The gameplay of Persona 4 is divided into two segments. The first segment is the sim part of the game. Your character will go to school, hang out with friends, go to work at a part time job and so forth. The day to day running of your character’s life is up to you and it has real consequences for the gameplay. As you get closer to the various people in your life, you upgrade your social link status which lets you get stronger Persona for the dungeon portion of the game. It doesn’t offer many story consequences, but there is a serious push for you to use your time wisely in order to get every gameplay advantage you can. No new gamer will max everything on their first playthrough, which means time management is very important. P4G adds a new character called Marie and some new options to spend your time, mostly involving the addition of scooters to the storyline. Marie isn’t actually that interesting a character, I’m afraid, but the additions as well as the minor tweaks to things such as test answers are all welcome.

If there’s one thing video games need it’s more tsundere characters and more amnesiacs.

The second major gameplay segment of Persona 4 is the dungeon crawler aspect. Your team will be able to choose to enter a series of dungeons as the story opens them up. In these dungeons, you’ll encounter various monsters with differing weaknesses and resistances. The battles are turn based and hitting an enemy weakness will give your character another turn, making it advisable to play smart. On top of this, you’ll be able to collect and fuse the titular Persona, which are basically Pokemon in that they all have unique abilities and resistances. Unlike Pokemon, Personas are based off of world mythological figures such as Thor or Samael, so there is a lot more substance behind them. These Personas are how you fight monsters in the game and they are why the sim aspect of the game is so important. P4G adds the least amount here. There is a secret dungeon unlocked as well as very few new Personas, but the core experience is mainly the same. There are new scooter assist attacks, but they are largely ornamental. One good addition is that you can now collect costumes and change character costumes at will. This is great and there are some very fun and interesting costumes that can be collected through the world, and Atlus gave us a new equipment slot just for costumes so you aren’t trading stat bonuses for looks.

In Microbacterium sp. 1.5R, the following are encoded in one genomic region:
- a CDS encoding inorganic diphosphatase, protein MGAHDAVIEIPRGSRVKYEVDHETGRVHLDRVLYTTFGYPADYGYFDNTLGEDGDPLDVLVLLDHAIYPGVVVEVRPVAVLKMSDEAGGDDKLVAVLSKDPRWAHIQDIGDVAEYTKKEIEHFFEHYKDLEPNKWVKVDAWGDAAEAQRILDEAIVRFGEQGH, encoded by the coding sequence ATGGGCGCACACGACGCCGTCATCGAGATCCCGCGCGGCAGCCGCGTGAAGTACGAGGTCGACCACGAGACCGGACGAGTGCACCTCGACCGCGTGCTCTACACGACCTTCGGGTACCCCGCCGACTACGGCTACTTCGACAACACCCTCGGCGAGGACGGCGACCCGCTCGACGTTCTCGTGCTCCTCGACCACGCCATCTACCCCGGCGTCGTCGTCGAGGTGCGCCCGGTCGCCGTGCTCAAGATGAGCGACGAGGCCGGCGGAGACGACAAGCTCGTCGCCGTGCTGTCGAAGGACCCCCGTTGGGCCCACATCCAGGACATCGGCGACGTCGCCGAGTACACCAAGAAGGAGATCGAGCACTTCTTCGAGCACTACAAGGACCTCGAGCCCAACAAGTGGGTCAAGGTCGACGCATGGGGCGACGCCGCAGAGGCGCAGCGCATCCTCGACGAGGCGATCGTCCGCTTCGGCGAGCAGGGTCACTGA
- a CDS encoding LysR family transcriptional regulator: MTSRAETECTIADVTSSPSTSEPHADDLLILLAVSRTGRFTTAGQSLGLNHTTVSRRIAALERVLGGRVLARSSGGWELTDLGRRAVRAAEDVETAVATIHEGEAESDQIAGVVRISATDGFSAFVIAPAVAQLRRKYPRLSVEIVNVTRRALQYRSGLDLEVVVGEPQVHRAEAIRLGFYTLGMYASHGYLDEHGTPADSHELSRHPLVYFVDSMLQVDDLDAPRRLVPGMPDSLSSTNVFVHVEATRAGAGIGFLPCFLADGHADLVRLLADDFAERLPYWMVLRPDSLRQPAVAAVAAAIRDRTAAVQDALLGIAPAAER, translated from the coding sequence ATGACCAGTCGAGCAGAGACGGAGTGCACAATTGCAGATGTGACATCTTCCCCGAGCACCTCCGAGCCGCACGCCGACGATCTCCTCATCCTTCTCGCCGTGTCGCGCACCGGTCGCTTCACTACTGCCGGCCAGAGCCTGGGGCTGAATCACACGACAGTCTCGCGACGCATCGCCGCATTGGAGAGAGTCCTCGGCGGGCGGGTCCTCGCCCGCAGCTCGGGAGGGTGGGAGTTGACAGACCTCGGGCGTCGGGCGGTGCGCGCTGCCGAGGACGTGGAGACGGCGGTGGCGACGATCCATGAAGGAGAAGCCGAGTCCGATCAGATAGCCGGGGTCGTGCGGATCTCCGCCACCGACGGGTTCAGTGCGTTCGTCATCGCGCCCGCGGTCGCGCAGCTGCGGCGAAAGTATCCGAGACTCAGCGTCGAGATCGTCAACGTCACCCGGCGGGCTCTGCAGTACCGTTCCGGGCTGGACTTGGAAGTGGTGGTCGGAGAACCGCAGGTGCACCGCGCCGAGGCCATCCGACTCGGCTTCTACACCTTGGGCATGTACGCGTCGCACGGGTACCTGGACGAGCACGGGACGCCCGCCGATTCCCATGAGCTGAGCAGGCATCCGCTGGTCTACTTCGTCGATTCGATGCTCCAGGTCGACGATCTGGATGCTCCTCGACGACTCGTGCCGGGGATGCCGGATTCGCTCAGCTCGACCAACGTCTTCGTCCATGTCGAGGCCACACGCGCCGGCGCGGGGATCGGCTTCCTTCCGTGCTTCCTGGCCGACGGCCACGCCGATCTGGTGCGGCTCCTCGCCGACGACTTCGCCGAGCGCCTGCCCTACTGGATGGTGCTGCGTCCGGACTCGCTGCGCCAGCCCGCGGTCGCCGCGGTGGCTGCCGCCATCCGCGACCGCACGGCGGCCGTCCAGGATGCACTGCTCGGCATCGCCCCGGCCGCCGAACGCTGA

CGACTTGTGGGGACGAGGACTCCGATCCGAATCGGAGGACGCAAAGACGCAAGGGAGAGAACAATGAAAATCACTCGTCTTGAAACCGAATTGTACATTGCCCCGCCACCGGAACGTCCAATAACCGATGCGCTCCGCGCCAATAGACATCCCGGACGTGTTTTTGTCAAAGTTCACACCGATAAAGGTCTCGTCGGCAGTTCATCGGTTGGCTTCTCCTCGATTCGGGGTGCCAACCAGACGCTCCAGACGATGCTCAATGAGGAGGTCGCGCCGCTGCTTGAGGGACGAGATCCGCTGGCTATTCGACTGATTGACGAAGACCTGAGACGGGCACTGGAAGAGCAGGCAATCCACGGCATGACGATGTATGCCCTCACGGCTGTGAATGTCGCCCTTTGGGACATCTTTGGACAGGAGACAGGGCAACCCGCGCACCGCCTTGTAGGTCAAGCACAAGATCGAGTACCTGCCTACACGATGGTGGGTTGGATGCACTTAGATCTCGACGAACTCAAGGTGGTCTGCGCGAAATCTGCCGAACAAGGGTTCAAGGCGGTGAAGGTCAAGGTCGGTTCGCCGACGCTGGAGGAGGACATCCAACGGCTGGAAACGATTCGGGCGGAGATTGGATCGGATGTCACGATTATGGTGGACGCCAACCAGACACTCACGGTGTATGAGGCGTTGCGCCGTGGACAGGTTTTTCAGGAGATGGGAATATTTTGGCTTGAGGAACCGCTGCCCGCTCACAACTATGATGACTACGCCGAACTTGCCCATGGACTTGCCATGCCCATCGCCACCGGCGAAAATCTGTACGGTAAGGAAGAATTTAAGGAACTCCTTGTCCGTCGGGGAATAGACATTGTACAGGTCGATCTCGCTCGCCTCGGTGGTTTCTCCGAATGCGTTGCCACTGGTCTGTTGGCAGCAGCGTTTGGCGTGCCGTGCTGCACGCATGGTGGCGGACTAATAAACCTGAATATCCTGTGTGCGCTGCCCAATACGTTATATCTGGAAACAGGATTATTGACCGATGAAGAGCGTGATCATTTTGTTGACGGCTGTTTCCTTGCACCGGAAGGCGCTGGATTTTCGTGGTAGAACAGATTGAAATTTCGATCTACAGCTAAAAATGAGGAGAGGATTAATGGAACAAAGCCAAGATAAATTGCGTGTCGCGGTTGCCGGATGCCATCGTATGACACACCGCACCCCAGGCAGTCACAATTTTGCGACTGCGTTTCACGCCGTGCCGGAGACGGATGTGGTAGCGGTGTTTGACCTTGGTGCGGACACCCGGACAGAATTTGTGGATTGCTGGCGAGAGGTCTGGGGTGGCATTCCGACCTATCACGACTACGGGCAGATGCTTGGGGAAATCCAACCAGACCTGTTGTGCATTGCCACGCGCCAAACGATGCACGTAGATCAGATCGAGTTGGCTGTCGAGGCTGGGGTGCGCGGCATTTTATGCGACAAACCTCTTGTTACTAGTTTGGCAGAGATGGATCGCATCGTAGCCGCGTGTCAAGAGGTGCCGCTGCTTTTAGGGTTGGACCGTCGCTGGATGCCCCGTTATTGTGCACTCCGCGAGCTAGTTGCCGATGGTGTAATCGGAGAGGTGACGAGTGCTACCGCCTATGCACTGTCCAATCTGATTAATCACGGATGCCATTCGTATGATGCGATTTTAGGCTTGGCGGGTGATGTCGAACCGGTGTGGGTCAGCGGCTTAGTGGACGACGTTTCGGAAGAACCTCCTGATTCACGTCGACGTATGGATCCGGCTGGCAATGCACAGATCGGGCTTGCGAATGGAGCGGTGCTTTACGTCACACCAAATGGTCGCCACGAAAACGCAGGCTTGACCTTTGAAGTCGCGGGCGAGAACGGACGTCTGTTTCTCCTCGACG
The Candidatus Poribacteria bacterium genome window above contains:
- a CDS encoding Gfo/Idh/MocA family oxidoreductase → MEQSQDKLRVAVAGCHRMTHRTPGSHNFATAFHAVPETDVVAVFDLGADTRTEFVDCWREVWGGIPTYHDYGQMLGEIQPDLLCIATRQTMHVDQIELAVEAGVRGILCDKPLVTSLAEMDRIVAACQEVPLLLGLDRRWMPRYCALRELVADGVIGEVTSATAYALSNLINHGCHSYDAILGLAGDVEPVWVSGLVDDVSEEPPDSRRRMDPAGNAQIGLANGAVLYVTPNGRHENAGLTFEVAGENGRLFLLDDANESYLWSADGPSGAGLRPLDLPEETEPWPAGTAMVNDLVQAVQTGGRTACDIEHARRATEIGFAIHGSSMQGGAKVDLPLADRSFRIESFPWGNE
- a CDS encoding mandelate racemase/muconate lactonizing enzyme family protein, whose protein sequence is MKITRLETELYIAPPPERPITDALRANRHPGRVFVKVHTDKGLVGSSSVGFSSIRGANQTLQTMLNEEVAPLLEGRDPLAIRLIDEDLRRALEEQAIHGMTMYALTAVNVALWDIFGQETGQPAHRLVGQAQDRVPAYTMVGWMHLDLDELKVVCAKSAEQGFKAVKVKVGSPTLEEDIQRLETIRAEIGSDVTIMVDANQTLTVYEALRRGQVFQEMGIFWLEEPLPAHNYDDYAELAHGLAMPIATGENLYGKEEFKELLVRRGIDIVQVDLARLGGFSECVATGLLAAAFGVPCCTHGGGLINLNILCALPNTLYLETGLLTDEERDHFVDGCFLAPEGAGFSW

That’s right. Now you can sleaze up your characters AND have high stats. Kanji’s speedo shows that the sleaze goes both ways (/pun) so gender equality for the win here, I guess.

There are a couple of online additions to the game, but they are hardly worth mentioning. The SOS system allows players to put out an SOS to other players who are playing online. By responding to an SOS, you are healing the other player. It is a nice touch, but it largely becomes useless as you get further into the game and you’ve learned better SP management. The other addition is the Vox Populi, which polls online users as to what choices they made during the day. It is a neat little feature and similar to Catherine’s polls, but it is hardly necessary. Despite the fact that neither of these features are necessary, they are both interesting additions and are certainly welcome in the game.

You would think that drive by shootings would be more effective. You would be wrong.

The additions to Persona 4: The Golden don’t change the game in any way that would make it unrecognizable to people who have played it before. There are balance fixes here and there and new story segments, but the core experience is largely unchanged. The big advantage is that none of the changes make the game worse in any way. At the highest point, they are warmly welcomed and at the lowest they are unnecessary. Persona 4: The Golden offers one of the best JRPG experiences you can have and proves that, when properly executed, the genre has a lot going for it. This game is at the top of the pile for JRPGs and is one of the best games ever made period. It is also one of the most compelling reasons to own a Vita right now.


– Addicting, strategic gameplay

– Huge, engaging storyline
– Huge amount of variation
– Tons of replayability



Score  10